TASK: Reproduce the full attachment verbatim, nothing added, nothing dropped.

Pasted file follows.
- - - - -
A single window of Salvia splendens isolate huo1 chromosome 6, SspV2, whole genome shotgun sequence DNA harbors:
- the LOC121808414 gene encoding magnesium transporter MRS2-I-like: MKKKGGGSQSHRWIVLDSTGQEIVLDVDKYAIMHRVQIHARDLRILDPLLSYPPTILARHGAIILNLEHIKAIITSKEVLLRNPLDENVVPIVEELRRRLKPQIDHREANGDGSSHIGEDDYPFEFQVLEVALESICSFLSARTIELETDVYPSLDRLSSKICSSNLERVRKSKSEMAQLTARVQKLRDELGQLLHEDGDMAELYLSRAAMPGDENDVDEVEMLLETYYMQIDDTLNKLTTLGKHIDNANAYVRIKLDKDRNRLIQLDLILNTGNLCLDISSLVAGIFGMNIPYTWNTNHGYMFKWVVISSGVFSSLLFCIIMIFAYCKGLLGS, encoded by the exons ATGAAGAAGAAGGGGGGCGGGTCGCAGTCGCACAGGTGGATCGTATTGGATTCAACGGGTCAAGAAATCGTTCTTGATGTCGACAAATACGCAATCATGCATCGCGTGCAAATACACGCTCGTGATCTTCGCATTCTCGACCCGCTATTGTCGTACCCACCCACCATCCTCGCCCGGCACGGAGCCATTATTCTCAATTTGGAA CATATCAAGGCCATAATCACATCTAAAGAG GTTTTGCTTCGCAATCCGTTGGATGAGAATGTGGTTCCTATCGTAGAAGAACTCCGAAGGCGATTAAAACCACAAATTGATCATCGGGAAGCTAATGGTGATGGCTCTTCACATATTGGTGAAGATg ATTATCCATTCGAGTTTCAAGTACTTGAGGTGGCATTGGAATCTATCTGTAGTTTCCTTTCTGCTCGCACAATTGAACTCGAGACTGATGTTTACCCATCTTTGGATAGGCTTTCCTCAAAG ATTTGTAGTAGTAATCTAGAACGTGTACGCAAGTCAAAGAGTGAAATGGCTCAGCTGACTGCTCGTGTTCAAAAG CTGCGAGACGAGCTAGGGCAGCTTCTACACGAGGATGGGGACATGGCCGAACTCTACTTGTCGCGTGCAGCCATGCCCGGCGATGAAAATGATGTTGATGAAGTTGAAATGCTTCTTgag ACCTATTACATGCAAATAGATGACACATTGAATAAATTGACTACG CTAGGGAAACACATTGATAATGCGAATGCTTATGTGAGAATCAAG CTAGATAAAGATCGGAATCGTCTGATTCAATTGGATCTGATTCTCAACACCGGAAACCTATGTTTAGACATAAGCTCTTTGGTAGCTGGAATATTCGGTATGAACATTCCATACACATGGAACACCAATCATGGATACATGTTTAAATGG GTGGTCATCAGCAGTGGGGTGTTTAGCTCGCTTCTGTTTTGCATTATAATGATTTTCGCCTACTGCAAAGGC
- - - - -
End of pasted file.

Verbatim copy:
A single window of Salvia splendens isolate huo1 chromosome 6, SspV2, whole genome shotgun sequence DNA harbors:
- the LOC121808414 gene encoding magnesium transporter MRS2-I-like: MKKKGGGSQSHRWIVLDSTGQEIVLDVDKYAIMHRVQIHARDLRILDPLLSYPPTILARHGAIILNLEHIKAIITSKEVLLRNPLDENVVPIVEELRRRLKPQIDHREANGDGSSHIGEDDYPFEFQVLEVALESICSFLSARTIELETDVYPSLDRLSSKICSSNLERVRKSKSEMAQLTARVQKLRDELGQLLHEDGDMAELYLSRAAMPGDENDVDEVEMLLETYYMQIDDTLNKLTTLGKHIDNANAYVRIKLDKDRNRLIQLDLILNTGNLCLDISSLVAGIFGMNIPYTWNTNHGYMFKWVVISSGVFSSLLFCIIMIFAYCKGLLGS, encoded by the exons ATGAAGAAGAAGGGGGGCGGGTCGCAGTCGCACAGGTGGATCGTATTGGATTCAACGGGTCAAGAAATCGTTCTTGATGTCGACAAATACGCAATCATGCATCGCGTGCAAATACACGCTCGTGATCTTCGCATTCTCGACCCGCTATTGTCGTACCCACCCACCATCCTCGCCCGGCACGGAGCCATTATTCTCAATTTGGAA CATATCAAGGCCATAATCACATCTAAAGAG GTTTTGCTTCGCAATCCGTTGGATGAGAATGTGGTTCCTATCGTAGAAGAACTCCGAAGGCGATTAAAACCACAAATTGATCATCGGGAAGCTAATGGTGATGGCTCTTCACATATTGGTGAAGATg ATTATCCATTCGAGTTTCAAGTACTTGAGGTGGCATTGGAATCTATCTGTAGTTTCCTTTCTGCTCGCACAATTGAACTCGAGACTGATGTTTACCCATCTTTGGATAGGCTTTCCTCAAAG ATTTGTAGTAGTAATCTAGAACGTGTACGCAAGTCAAAGAGTGAAATGGCTCAGCTGACTGCTCGTGTTCAAAAG CTGCGAGACGAGCTAGGGCAGCTTCTACACGAGGATGGGGACATGGCCGAACTCTACTTGTCGCGTGCAGCCATGCCCGGCGATGAAAATGATGTTGATGAAGTTGAAATGCTTCTTgag ACCTATTACATGCAAATAGATGACACATTGAATAAATTGACTACG CTAGGGAAACACATTGATAATGCGAATGCTTATGTGAGAATCAAG CTAGATAAAGATCGGAATCGTCTGATTCAATTGGATCTGATTCTCAACACCGGAAACCTATGTTTAGACATAAGCTCTTTGGTAGCTGGAATATTCGGTATGAACATTCCATACACATGGAACACCAATCATGGATACATGTTTAAATGG GTGGTCATCAGCAGTGGGGTGTTTAGCTCGCTTCTGTTTTGCATTATAATGATTTTCGCCTACTGCAAAGGC